One of the first questions I had for our data was:
First, I'm going to show the Python code I used to get a table of event counts by type. Then, I'm going to explain why the code looks the way it does. (Also, please note that I am not a perfect programmer, so this may not be the best way, but it is a way.)
Two things to note here. First, in the table above the numbers are counts. It's slightly confusing because the column title you'll get in output will be
timestamp in our case, but what pandas is reporting is the number of
timestamp events that match each key type in the left-hand column.
Second, I'm using a pattern of programming called method chaining, which is a common practice in other programming frameworks such as d3. In short,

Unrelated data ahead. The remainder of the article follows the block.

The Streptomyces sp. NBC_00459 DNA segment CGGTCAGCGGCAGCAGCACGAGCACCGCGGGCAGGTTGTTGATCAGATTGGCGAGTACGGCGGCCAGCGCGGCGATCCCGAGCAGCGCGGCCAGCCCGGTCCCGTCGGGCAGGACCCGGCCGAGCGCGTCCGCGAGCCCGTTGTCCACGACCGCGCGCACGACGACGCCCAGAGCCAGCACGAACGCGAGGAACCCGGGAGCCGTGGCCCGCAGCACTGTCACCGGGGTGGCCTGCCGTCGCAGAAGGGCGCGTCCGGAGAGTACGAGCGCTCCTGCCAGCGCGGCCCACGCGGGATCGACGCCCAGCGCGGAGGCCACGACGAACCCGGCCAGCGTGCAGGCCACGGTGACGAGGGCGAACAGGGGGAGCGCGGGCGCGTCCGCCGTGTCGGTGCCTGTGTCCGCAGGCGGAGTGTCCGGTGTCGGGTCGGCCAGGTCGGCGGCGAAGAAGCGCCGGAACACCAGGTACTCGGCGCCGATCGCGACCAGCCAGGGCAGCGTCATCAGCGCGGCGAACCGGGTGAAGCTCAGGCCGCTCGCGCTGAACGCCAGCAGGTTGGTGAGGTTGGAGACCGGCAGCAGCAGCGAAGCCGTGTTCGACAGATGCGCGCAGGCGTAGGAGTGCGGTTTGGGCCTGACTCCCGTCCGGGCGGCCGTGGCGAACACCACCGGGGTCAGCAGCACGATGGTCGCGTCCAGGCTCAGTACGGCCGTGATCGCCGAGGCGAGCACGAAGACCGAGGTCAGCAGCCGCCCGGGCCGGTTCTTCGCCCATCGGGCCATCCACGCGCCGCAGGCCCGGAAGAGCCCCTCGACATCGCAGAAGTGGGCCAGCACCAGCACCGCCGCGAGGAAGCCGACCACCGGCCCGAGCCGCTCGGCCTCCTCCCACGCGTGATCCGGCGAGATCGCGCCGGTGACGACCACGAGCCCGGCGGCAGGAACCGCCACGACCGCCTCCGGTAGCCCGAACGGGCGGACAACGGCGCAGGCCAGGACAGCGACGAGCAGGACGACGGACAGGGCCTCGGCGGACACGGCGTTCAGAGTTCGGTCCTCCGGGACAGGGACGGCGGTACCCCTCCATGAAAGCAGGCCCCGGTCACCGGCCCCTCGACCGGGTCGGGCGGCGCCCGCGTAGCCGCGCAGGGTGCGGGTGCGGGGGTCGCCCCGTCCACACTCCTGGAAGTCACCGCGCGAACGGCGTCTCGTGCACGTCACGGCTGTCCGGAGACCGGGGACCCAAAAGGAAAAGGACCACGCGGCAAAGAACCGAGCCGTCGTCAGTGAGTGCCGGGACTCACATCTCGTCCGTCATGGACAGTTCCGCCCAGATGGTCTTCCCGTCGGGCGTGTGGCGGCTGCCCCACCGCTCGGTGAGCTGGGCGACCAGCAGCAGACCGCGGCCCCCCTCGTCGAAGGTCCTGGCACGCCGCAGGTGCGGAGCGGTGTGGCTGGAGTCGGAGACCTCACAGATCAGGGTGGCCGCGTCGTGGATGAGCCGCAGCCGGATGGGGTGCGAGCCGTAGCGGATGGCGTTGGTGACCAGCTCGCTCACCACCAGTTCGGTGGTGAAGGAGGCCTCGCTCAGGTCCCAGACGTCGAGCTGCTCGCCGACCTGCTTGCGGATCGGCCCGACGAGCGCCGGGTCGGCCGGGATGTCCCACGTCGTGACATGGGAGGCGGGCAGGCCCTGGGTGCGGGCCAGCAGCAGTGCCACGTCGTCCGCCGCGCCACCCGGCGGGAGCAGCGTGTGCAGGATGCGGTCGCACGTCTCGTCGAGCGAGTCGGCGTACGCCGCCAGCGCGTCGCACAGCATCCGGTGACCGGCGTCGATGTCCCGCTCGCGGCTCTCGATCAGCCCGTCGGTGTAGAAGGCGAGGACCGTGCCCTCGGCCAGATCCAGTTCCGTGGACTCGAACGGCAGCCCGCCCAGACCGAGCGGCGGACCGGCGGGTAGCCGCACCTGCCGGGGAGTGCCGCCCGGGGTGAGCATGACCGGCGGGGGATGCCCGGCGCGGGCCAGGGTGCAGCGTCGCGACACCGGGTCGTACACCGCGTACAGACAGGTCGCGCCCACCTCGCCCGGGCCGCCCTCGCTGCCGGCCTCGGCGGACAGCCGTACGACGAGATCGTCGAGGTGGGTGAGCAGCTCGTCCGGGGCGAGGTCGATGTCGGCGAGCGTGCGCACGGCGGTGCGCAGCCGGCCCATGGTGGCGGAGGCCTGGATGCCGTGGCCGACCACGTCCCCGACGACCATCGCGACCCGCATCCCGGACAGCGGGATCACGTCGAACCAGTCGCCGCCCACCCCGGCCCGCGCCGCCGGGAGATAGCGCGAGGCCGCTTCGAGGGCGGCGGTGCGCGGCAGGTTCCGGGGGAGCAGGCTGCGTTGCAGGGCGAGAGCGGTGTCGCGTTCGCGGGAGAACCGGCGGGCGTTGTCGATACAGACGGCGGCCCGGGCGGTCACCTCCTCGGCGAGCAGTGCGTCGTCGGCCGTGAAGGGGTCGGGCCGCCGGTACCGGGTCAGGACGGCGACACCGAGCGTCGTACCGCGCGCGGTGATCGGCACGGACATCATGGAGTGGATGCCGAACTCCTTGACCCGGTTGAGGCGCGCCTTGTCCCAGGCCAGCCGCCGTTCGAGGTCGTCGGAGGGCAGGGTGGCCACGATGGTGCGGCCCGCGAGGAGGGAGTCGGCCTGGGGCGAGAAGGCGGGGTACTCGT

ms is a dataframe object, when I call methods on it, those methods may return other objects which also have methods I might want to call in sequence. So, the
groupby() function takes
ms as input, returns a grouped dataframe, and passes that grouped dataframe as input to
.count(). Another way of thinking of method chaining is that
a.b().c() can be understand as the function composition $c(b(a))$.
So, let's break down my line of code from left to right:
ms- take the
groupby('key')- group its data by key, then
count()- count the number of data items in each group, then
sort()the data, in descending order, according to the count in the
timestampcolumn, and finally
[timestamp]selects just the
It seems like one big ol' line of code, but it's actually a complex stepwise procedure that I got to express in a compact way because of method chaining.
Now, if we'd prefer to visualize our data, we can actually do so quite easily. Here, we'll make a bar chart of the types of events in our data and how many of each type are in the dataset:
msdata = ms.groupby('key').count().sort(columns=['timestamp'], ascending=False) p = msdata['timestamp'].plot(kind='bar') print(p)
A big one. Continue on to the next section to see why this bar chart is bad news.